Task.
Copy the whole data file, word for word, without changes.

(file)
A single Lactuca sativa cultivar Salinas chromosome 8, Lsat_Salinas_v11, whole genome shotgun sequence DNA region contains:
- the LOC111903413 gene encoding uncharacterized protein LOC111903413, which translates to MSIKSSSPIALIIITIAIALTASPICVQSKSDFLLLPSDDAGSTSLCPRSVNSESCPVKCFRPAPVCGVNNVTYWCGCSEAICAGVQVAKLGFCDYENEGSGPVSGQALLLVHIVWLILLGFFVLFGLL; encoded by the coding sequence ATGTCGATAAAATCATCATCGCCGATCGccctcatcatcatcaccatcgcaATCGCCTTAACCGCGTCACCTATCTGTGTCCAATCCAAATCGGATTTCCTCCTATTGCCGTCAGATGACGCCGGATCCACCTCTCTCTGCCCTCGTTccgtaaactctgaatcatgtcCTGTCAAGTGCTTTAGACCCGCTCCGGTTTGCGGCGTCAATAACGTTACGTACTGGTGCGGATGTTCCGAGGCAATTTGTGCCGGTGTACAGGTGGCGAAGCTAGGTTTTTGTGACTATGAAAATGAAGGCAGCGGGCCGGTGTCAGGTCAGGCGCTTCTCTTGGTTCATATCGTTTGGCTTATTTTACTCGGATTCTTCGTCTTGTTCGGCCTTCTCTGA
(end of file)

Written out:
A single Lactuca sativa cultivar Salinas chromosome 8, Lsat_Salinas_v11, whole genome shotgun sequence DNA region contains:
- the LOC111903413 gene encoding uncharacterized protein LOC111903413, which translates to MSIKSSSPIALIIITIAIALTASPICVQSKSDFLLLPSDDAGSTSLCPRSVNSESCPVKCFRPAPVCGVNNVTYWCGCSEAICAGVQVAKLGFCDYENEGSGPVSGQALLLVHIVWLILLGFFVLFGLL; encoded by the coding sequence ATGTCGATAAAATCATCATCGCCGATCGccctcatcatcatcaccatcgcaATCGCCTTAACCGCGTCACCTATCTGTGTCCAATCCAAATCGGATTTCCTCCTATTGCCGTCAGATGACGCCGGATCCACCTCTCTCTGCCCTCGTTccgtaaactctgaatcatgtcCTGTCAAGTGCTTTAGACCCGCTCCGGTTTGCGGCGTCAATAACGTTACGTACTGGTGCGGATGTTCCGAGGCAATTTGTGCCGGTGTACAGGTGGCGAAGCTAGGTTTTTGTGACTATGAAAATGAAGGCAGCGGGCCGGTGTCAGGTCAGGCGCTTCTCTTGGTTCATATCGTTTGGCTTATTTTACTCGGATTCTTCGTCTTGTTCGGCCTTCTCTGA